The escrow account holding the €14.3bn in unpaid taxes and interest that the European Commission ordered Apple to pay to the Irish state lost €249m of its value last year.

This means the funds in the account stood at €14.02bn at the end of last year, according to a report by the Comptroller and Auditor General (C&AG) .

The C&AG's Report on the Accounts of the Public Service 2019 says a "third country adjustment" reduced the balance by €209m while there were also tax charges of €3m.

The third country adjustment reflected the payment of tax due to another country from Apple.

The report does not state which country was involved.

"The remaining €37 million decline for the year reflects the current negative interest rate environment and negative yields on highly-rated euro sovereign and quasi-sovereign bonds, and fund operating expenses," it says.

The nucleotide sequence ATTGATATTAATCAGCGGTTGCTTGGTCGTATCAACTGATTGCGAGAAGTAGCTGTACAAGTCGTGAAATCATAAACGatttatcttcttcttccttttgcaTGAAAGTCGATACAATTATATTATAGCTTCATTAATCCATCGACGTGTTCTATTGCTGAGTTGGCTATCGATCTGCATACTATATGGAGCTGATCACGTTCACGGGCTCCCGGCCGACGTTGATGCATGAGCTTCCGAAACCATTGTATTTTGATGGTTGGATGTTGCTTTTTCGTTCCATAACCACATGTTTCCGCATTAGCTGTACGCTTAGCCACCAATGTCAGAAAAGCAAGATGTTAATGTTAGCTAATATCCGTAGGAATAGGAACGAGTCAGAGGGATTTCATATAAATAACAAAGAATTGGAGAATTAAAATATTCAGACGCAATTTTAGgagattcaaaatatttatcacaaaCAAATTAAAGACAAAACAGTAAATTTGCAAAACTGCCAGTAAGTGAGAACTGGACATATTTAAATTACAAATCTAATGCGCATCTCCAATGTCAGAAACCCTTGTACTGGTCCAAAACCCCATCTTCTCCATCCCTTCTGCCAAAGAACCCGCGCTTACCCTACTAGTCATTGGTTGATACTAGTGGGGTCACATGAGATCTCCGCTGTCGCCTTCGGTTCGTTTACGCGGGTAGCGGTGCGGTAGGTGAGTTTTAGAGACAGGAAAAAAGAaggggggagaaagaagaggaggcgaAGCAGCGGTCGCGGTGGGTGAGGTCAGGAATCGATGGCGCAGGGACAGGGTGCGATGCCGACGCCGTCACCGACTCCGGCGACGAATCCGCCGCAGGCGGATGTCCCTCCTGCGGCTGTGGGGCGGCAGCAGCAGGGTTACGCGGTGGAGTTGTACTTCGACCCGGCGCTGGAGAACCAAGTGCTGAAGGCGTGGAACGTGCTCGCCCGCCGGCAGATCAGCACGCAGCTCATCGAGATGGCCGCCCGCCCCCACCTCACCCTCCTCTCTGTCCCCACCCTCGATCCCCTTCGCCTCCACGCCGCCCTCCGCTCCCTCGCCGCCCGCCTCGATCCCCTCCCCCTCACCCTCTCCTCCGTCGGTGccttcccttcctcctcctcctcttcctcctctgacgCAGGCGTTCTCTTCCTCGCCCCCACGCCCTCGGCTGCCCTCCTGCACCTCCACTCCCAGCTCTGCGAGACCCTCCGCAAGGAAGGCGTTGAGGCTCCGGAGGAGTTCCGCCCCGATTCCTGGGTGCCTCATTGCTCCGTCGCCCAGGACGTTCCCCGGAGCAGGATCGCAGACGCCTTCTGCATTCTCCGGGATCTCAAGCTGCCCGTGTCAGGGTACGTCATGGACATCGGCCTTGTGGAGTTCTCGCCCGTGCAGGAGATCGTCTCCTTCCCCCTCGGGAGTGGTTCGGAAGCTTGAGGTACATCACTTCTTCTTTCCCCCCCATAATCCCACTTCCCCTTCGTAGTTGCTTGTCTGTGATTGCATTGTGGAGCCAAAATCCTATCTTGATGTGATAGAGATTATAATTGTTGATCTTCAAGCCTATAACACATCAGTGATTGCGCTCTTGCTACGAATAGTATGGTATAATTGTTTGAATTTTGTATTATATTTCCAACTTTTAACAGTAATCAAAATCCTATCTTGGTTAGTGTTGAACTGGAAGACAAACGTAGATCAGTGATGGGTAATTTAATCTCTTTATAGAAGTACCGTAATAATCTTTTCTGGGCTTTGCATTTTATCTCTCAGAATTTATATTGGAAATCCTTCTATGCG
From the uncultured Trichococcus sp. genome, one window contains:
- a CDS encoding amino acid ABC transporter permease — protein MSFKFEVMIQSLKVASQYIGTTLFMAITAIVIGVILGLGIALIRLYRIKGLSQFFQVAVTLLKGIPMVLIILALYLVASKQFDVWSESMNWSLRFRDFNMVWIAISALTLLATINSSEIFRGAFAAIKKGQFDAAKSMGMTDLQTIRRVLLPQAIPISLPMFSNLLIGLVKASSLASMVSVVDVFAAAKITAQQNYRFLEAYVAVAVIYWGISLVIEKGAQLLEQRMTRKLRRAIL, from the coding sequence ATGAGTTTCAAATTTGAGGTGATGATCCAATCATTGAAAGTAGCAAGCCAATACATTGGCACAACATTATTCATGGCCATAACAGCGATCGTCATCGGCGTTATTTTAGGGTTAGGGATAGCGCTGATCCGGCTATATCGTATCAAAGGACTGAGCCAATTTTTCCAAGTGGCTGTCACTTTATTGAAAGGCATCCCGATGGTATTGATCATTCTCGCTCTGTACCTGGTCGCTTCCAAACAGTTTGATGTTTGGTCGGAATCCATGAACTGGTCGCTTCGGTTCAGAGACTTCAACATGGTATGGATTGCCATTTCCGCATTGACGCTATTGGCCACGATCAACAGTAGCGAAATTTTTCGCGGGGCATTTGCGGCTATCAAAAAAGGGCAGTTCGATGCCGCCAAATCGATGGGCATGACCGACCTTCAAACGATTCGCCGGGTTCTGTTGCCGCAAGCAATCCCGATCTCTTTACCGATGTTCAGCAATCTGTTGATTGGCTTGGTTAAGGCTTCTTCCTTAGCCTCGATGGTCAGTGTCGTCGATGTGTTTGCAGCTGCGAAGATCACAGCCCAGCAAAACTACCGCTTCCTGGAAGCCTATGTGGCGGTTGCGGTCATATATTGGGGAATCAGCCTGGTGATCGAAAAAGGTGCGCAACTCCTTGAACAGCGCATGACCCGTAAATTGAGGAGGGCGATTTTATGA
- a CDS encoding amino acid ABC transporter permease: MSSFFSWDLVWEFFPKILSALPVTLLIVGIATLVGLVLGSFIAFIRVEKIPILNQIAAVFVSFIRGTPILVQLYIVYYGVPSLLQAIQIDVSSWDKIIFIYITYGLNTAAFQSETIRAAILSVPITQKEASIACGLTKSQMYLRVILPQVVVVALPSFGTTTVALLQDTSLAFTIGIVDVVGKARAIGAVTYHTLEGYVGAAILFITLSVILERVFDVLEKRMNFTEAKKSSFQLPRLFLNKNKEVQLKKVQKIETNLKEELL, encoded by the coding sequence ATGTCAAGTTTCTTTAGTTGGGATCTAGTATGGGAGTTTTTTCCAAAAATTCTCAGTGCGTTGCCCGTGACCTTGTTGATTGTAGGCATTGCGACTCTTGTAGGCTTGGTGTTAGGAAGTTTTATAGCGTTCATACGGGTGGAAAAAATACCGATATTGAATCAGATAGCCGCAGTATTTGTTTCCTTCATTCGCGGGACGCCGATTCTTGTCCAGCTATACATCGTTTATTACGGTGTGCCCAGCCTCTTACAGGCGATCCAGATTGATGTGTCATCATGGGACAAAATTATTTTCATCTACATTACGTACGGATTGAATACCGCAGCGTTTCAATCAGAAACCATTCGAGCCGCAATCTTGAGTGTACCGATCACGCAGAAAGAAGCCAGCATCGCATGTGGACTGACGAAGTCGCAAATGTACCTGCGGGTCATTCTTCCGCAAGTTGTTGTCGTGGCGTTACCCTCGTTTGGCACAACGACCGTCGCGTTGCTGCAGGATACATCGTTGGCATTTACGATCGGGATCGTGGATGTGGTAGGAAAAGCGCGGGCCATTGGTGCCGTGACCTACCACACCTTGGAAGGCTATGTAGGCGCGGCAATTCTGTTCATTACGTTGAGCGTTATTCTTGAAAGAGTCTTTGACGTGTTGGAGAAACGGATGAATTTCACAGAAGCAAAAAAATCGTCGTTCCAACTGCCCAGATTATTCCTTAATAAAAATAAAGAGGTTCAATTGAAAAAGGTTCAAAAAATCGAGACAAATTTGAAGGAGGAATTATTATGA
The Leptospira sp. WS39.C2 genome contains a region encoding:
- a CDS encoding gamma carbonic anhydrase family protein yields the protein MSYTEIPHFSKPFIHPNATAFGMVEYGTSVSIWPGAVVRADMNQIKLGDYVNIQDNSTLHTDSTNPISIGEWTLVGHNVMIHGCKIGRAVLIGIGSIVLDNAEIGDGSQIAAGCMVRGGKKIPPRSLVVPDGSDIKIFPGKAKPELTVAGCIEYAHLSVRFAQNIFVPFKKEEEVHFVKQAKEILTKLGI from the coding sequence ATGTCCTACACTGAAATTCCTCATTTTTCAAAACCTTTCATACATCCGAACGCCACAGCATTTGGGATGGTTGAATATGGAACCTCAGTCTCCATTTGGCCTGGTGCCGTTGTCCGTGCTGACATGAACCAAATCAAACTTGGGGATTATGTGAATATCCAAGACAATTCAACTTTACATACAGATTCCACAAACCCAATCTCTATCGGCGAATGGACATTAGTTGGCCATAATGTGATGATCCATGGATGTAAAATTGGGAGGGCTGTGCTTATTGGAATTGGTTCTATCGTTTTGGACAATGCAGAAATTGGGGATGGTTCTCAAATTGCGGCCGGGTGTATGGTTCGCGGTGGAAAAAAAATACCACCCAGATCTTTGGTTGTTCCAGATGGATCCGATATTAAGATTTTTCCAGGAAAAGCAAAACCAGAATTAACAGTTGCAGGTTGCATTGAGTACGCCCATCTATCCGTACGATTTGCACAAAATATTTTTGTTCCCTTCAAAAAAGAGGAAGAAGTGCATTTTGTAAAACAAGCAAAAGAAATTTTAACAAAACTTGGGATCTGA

Last year the C&AG warned that the escrow account could lose €70m of its value in 2019 due to poor interest rates on international markets.

Between May of 2018 when the money was transferred into the account and December of that year the decline in value of the fund was €16 million.

The C&AG report also states that just over €4m in costs were also incurred by other state bodies as part of the State aid recovery process and the establishment of the escrow fund.

"This includes all legal costs, consultancy fees and any other associated costs," the report says.

"It excludes the costs of the appeal case taken to the European Courts."

In August 2016, the Commission issued a decision that concluded that Ireland had given illegal State aid to Apple.

That was overturned by the General Court of the European Union in July of this year, and last week the European Commission said it would appeal the decision to the Court of Justice of the European Union.